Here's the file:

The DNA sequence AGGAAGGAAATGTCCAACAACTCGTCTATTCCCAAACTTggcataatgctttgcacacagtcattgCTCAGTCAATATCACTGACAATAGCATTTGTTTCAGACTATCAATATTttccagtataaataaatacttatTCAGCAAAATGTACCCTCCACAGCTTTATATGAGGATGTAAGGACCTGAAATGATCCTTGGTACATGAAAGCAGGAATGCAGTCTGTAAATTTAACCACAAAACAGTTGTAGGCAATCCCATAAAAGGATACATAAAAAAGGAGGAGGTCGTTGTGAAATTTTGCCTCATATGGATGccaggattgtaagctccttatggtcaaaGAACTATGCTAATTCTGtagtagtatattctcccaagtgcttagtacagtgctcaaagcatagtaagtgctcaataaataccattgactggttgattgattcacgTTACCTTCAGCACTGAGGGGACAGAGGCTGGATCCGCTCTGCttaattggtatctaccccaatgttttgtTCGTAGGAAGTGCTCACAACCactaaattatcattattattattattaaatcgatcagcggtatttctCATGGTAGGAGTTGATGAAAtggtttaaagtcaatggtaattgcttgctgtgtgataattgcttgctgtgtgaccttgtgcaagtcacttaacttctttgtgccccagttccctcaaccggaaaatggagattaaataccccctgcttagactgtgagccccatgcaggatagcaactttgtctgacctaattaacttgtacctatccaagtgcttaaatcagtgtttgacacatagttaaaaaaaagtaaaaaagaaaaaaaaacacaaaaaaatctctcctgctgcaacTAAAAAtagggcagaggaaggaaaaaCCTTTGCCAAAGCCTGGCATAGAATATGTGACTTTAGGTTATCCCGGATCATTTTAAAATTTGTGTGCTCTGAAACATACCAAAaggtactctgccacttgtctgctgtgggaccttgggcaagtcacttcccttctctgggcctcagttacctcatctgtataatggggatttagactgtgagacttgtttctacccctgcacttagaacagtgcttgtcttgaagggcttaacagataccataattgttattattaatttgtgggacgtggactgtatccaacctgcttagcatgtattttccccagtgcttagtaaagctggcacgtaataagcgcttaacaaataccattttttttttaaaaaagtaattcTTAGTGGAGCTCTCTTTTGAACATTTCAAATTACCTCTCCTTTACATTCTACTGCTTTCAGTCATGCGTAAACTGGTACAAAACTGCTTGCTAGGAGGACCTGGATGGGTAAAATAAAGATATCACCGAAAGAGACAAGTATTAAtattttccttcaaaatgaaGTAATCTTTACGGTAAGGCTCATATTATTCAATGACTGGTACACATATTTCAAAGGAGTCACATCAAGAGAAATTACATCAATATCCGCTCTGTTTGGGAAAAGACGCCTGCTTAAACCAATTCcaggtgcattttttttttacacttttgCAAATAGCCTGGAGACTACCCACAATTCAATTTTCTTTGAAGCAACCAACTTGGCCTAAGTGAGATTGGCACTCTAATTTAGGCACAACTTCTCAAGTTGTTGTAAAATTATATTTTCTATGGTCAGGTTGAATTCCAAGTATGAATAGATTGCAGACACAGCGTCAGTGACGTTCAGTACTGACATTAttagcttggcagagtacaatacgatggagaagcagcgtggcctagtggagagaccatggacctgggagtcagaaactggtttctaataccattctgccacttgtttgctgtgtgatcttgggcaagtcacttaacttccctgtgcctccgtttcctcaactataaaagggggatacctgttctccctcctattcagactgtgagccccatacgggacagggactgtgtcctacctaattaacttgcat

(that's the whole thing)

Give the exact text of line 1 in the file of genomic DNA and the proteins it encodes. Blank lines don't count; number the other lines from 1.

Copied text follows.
The DNA sequence AGGAAGGAAATGTCCAACAACTCGTCTATTCCCAAACTTggcataatgctttgcacacagtcattgCTCAGTCAATATCACTGACAATAGCATTTGTTTCAGACTATCAATATTttccagtataaataaatacttatTCAGCAAAATGTACCCTCCACAGCTTTATATGAGGATGTAAGGACCTGAAATGATCCTTGGTACATGAAAGCAGGAATGCAGTCTGTAAATTTAACCACAAAACAGTTGTAGGCAATCCCATAAAAGGATACATAAAAAAGGAGGAGGTCGTTGTGAAATTTTGCCTCATATGGATGccaggattgtaagctccttatggtcaaaGAACTATGCTAATTCTGtagtagtatattctcccaagtgcttagtacagtgctcaaagcatagtaagtgctcaataaataccattgactggttgattgattcacgTTACCTTCAGCACTGAGGGGACAGAGGCTGGATCCGCTCTGCttaattggtatctaccccaatgttttgtTCGTAGGAAGTGCTCACAACCactaaattatcattattattattattaaatcgatcagcggtatttctCATGGTAGGAGTTGATGAAAtggtttaaagtcaatggtaattgcttgctgtgtgataattgcttgctgtgtgaccttgtgcaagtcacttaacttctttgtgccccagttccctcaaccggaaaatggagattaaataccccctgcttagactgtgagccccatgcaggatagcaactttgtctgacctaattaacttgtacctatccaagtgcttaaatcagtgtttgacacatagttaaaaaaaagtaaaaaagaaaaaaaaacacaaaaaaatctctcctgctgcaacTAAAAAtagggcagaggaaggaaaaaCCTTTGCCAAAGCCTGGCATAGAATATGTGACTTTAGGTTATCCCGGATCATTTTAAAATTTGTGTGCTCTGAAACATACCAAAaggtactctgccacttgtctgctgtgggaccttgggcaagtcacttcccttctctgggcctcagttacctcatctgtataatggggatttagactgtgagacttgtttctacccctgcacttagaacagtgcttgtcttgaagggcttaacagataccataattgttattattaatttgtgggacgtggactgtatccaacctgcttagcatgtattttccccagtgcttagtaaagctggcacgtaataagcgcttaacaaataccattttttttttaaaaaagtaattcTTAGTGGAGCTCTCTTTTGAACATTTCAAATTACCTCTCCTTTACATTCTACTGCTTTCAGTCATGCGTAAACTGGTACAAAACTGCTTGCTAGGAGGACCTGGATGGGTAAAATAAAGATATCACCGAAAGAGACAAGTATTAAtattttccttcaaaatgaaGTAATCTTTACGGTAAGGCTCATATTATTCAATGACTGGTACACATATTTCAAAGGAGTCACATCAAGAGAAATTACATCAATATCCGCTCTGTTTGGGAAAAGACGCCTGCTTAAACCAATTCcaggtgcattttttttttacacttttgCAAATAGCCTGGAGACTACCCACAATTCAATTTTCTTTGAAGCAACCAACTTGGCCTAAGTGAGATTGGCACTCTAATTTAGGCACAACTTCTCAAGTTGTTGTAAAATTATATTTTCTATGGTCAGGTTGAATTCCAAGTATGAATAGATTGCAGACACAGCGTCAGTGACGTTCAGTACTGACATTAttagcttggcagagtacaatacgatggagaagcagcgtggcctagtggagagaccatggacctgggagtcagaaactggtttctaataccattctgccacttgtttgctgtgtgatcttgggcaagtcacttaacttccctgtgcctccgtttcctcaactataaaagggggatacctgttctccctcctattcagactgtgagccccatacgggacagggactgtgtcctacctaattaacttgcat